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LG and Dell to Showcase Latest USB-C Displays for New MacBook Pro at CES This Week

CES 2017 kicks off in Las Vegas this week, and a handful of USB-C displays compatible with the new MacBook Pro will be unveiled at the show. USB-C displays display up to 4K video, transfer data, and charge the new MacBook Pro over a single cable connected between the display and notebook.

Dell today introduced the S2718D Ultrathin Monitor, a 27-inch IPS display which it claims is the "world"s overall thinnest monitor" with HDR10 support for vibrant colors. The display has a glossy finish with Dell's ultra-thin InfinityEdge bezels, but its base is bulkier than average to accommodate for the internal components.

dell-27-ultrathin
Dell's new S2718D display is indeed very thin (Image: Engadget)

While the display is indeed very thin, its other specs fall short of some existing USB-C and Thunderbolt 3 displays on the market. It is not 4K, for instance, but rather Quad HD with a resolution of 2,560×1,440 for 108 PPI. And while it covers over 99% of the sRGB color gamut, it does not support the wider DCI-P3 color gamut.

The display has a 60Hz refresh rate, peak brightness of 400 nits, 1000:1 contrast ratio, 6ms response time, and 178⁰ wide viewing angle, per Tom's Hardware. It can connect to a new MacBook Pro or 12-inch MacBook over a single cable, but with only 45W of power delivery. There is also one HDMI 2.0 port and an audio line out.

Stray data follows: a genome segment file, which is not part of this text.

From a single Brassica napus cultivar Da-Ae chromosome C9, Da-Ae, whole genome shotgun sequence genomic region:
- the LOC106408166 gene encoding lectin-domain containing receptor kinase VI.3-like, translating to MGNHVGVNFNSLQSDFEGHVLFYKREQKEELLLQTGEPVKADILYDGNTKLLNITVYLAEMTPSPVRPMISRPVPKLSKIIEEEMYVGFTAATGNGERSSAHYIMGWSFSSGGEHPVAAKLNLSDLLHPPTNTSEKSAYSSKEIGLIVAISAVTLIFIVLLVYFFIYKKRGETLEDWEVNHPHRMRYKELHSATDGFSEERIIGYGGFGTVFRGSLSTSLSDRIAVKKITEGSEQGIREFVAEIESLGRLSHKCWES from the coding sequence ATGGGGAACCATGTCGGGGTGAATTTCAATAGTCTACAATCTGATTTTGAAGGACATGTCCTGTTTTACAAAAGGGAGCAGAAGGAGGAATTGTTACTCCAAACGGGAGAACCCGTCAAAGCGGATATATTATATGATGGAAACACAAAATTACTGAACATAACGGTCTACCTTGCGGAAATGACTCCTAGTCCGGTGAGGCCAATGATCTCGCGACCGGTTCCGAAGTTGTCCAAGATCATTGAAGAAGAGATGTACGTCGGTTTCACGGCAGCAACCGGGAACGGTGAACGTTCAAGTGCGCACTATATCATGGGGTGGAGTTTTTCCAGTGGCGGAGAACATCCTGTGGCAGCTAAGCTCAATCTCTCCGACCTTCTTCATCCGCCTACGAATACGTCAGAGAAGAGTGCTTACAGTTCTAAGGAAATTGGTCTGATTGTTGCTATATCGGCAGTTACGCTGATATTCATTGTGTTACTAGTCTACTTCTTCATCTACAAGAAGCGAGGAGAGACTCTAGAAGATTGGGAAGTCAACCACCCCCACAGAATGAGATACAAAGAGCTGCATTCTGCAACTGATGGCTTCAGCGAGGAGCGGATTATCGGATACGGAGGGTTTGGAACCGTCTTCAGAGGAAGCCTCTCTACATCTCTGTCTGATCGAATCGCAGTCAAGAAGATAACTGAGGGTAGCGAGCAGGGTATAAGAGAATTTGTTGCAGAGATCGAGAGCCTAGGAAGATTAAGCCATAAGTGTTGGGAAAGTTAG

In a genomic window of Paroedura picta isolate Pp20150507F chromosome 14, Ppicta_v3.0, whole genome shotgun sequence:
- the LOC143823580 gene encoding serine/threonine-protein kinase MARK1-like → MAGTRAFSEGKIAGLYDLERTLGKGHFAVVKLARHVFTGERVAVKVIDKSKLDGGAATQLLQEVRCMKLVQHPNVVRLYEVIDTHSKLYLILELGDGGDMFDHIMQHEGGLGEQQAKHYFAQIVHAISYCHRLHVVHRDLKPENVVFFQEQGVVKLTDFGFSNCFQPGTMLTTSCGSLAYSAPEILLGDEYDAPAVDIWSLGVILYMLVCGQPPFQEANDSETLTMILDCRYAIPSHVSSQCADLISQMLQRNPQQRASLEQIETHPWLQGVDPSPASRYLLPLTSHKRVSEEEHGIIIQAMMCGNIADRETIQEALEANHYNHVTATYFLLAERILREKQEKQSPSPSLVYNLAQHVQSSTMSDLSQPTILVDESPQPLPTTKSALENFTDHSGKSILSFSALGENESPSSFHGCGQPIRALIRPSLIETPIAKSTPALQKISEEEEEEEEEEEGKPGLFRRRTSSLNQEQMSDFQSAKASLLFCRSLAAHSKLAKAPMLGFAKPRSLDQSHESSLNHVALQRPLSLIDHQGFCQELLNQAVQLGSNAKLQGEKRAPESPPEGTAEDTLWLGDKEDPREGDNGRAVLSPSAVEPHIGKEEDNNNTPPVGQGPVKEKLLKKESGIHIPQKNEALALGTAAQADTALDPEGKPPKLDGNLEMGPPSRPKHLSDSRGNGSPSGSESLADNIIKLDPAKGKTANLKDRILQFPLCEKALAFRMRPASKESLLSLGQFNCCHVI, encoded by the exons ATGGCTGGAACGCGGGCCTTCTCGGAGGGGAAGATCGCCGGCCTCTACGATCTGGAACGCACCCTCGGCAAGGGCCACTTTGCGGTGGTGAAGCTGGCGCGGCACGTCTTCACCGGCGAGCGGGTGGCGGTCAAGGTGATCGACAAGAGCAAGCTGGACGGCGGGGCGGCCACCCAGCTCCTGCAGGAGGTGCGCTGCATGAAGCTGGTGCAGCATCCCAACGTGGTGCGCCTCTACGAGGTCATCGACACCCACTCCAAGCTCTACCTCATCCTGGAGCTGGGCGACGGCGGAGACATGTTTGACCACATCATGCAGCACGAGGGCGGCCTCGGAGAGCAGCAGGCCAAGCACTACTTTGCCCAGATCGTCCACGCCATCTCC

The S2718D Ultrathin Monitor will start at a rather expensive $700 on Dell.com, with U.S. availability expected on March 23.

LG will be showcasing more attractive options at CES this week, including the 32UD99, a new 32-inch IPS display with HDR10 support and 4K Ultra HD resolution of 3,840×2,160 for 137 PPI. In addition to HDR, the 32UD99 covers over 95% of the DCI-P3 color gamut for wider and more immersive colors.

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The 32UD99 can connect to the new MacBook Pro or 12-inch MacBook over a single cable, but LG did not specify the wattage for pass-through charging. The display also features built-in speakers with "Rich Bass" technology and a "True Color Pro" setting for "color reproduction accuracy unmatched in the industry," according to LG.

While it does not have USB-C input, LG will also be showcasing the 34-inch 21:9 UltraWide Mobile+ Monitor at CES 2017. The new 34UM79M model is "the world's first Chromecast-enabled multimedia monitor," enabling users to stream movies, music, games, and more from mobile devices directly to the monitor.

Also on display in Las Vegas alongside LG's UltraFine 4K and 5K displays will be its new 34-inch 21:9 UltraWide gaming monitor. The 34UC99 model is equipped with AMD's FreeSync technology, 1ms Motion Blur Reduction, Dynamic Action Sync, Black Stabilizer, and other gamer-friendly features. No word yet on USB-C input.

LG did not confirm pricing or availability, but those details should become known once CES gets underway later this week.

Dell's and LG's new USB-C displays provide new MacBook Pro owners with a couple of additional choices after Apple discontinued its Thunderbolt Display. LG's UltraFine 5K Display remains one of the best options, but those looking for alternatives should read our USB-C and Thunderbolt 3 Display Buyer's Guide.

Related Roundup: Displays
Tags: LG, USB-C, 4K displays, Dell, CES 2017


Top Rated Comments

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16 weeks ago

You know, I just miss Apple displays already.

None of these have the aesthetics the ACD and TB's I still own.

Simple workaround:
[LIST=1]
* Print out picture of Apple Cinema Display
* Cut out stand
* Tape it below the screen so it hangs down




Rating: 69 Votes